Been reading Confessions Of A Buddhist Atheist. Interesting quote here, about how the Buddha reoriented the position of the soul in the cosmology. Before and still, the soul, or self, was thought of as something constant, even beyond that. The Buddha challenged and practiced something called stream entry, becoming aware that we are ever changing, and finding freedom there. Here’s the quote:
Gotama did for the self what Copernicus did for the earth: he put it in its rightful place, despite its continuing to appear just as it did before. Gotama no more rejected the existence of the self than Copernicus rejected the existence of the earth… instead, rather than regarding it as a fixed, non-contingent point around which everything else turned, he recognized that each self was a fluid, contingent process just like everything else.
This is interesting, and much of how I try to experience Buddhism, but it gets to the point of the book. How does any of this fit into rebirth? If the self is ever changing, what is being reborn? More directly, if there is no self, what on earth would be passed on, and why does it matter? The writer is interesting cause he went from the west to the Dalai Lama, becoming ordained in the Mahayana/Tibetan tradition, then to Zen Buddhism, with more Sri Lankan style Vippasana meditation and a focus on Theravada Pali texts.
I haven’t finished it yet, but he seems to embrace the Buddha’s path, but not rebirth. Which I think I agree with. The development of modern science has largely been the discovery that we are not the center of the universe. That things are changing. Einstein’s Relativity Theory shows, essentially, that things are relative, even phenomena we accept as constant, like time. What I think the Buddha found was a way to experience, understand and apply this reality, over two thousand years before.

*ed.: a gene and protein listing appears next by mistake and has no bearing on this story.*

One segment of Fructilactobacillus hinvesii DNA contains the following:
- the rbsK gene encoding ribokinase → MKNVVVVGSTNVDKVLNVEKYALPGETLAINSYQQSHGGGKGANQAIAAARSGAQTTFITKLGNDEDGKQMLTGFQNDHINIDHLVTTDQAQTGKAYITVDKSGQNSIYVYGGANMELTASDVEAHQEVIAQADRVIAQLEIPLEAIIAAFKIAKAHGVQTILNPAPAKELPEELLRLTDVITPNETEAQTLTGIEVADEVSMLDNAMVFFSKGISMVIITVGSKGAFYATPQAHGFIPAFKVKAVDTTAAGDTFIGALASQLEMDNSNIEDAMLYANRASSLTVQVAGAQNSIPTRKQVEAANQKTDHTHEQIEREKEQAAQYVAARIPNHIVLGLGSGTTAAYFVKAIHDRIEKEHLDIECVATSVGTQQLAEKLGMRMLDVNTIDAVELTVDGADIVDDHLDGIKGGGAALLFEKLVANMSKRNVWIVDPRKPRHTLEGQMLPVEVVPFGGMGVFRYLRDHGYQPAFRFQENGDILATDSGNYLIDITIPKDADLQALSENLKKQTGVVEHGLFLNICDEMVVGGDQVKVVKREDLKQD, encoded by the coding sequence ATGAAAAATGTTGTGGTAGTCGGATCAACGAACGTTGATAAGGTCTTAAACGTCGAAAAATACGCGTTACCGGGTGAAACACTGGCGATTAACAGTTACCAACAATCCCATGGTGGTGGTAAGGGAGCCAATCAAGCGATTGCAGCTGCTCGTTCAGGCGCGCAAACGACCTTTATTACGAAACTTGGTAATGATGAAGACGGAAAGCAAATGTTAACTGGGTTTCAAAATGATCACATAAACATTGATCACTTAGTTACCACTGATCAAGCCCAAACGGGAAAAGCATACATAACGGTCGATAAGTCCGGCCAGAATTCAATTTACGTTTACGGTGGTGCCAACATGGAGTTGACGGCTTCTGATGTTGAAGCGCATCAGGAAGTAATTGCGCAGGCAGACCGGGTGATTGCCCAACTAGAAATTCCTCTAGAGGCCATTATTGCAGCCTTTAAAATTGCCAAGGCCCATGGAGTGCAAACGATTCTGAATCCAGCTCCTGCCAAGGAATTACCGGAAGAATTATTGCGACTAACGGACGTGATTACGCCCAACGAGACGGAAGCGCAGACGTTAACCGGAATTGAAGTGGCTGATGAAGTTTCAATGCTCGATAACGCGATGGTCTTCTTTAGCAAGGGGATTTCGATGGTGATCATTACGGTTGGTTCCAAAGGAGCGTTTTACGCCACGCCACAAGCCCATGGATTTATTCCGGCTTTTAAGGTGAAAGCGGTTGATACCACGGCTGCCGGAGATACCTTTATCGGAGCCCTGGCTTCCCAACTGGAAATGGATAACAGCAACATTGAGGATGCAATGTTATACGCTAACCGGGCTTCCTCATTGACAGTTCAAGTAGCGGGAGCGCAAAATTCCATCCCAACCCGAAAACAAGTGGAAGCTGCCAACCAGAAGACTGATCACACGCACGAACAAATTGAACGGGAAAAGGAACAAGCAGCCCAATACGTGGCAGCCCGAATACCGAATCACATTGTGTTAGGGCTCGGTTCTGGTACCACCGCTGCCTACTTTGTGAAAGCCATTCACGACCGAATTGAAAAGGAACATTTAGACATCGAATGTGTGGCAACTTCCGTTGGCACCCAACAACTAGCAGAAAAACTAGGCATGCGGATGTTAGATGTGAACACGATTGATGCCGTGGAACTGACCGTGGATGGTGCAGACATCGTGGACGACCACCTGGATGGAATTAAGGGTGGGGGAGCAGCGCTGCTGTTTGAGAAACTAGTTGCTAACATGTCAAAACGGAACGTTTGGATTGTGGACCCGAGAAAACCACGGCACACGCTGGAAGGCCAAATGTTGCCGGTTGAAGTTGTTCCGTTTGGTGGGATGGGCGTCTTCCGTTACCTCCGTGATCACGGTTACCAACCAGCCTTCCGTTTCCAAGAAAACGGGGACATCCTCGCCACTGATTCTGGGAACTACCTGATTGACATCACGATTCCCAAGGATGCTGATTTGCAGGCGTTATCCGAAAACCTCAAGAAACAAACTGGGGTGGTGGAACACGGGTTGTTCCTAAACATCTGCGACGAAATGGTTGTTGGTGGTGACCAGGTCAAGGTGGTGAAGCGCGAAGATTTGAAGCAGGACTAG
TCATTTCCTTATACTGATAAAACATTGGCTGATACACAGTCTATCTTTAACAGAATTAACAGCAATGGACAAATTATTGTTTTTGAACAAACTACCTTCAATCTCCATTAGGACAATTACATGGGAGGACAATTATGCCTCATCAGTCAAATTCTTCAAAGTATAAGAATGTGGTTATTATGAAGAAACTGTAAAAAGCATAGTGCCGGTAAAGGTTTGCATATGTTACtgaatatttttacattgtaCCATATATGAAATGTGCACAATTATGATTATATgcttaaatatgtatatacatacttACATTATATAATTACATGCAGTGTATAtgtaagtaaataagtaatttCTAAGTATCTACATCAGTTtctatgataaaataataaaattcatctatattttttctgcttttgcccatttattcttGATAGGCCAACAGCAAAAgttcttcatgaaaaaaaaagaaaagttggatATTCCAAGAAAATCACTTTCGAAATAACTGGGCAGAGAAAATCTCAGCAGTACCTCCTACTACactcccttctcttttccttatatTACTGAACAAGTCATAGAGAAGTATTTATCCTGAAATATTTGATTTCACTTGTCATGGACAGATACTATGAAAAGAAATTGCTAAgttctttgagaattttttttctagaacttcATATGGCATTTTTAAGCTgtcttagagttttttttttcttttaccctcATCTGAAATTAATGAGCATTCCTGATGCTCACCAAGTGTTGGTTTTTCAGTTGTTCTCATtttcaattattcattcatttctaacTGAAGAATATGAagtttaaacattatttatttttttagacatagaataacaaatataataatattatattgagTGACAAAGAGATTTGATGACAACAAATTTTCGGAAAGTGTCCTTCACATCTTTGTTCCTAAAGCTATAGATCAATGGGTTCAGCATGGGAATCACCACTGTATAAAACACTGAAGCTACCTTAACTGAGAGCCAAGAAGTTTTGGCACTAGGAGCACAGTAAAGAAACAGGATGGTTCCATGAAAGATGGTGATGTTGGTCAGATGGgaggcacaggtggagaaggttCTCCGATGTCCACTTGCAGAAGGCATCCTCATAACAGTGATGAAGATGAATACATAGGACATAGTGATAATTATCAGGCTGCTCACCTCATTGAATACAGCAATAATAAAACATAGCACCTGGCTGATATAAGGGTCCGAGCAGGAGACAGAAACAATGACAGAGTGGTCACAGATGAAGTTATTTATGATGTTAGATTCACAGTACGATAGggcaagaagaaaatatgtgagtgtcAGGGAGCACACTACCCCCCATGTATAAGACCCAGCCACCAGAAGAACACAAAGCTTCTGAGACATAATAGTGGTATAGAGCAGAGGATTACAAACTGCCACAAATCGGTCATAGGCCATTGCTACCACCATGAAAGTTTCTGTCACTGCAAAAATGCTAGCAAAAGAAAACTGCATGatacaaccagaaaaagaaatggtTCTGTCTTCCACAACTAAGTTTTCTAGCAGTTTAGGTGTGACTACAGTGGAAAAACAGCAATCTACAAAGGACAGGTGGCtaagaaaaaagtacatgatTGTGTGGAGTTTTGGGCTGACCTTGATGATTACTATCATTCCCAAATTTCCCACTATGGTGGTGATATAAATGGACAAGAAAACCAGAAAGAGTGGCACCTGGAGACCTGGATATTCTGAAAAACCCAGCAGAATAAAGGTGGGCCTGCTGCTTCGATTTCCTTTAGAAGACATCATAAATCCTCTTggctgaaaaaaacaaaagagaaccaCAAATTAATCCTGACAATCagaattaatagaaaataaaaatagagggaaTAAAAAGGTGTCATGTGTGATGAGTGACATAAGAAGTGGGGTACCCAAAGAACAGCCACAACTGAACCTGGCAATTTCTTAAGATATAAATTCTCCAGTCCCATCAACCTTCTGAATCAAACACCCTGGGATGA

The concept of rebirth, however, seems a throwback to earlier mind/body divisions, concepts of an eternal soul, and any number of metaphysical concepts not especially pertinent to waking up. I’ve read the Dhammapada and it clearly references rebirth, but I actually ignore those points. Not that I reject them, I honestly don’t know. It seems unlikely, but I’ve met practicing monks who say they’ve seen it in their meditations. I’ve never met one who told me I had to believe, they just said that’s what they saw, which I respect. That said, I haven’t seen it, and I don’t consider rebirth especially relevant to my personal faith. I guess I’m agnostic on that count.
The Buddha I follow was very focused on finding a way out of suffering, and finding it now, in this life. Part of that is the recognition of the self as a fluid, ever-changing process like everything else. That to me is an amazing insight, and rebirth kinda just waters it down.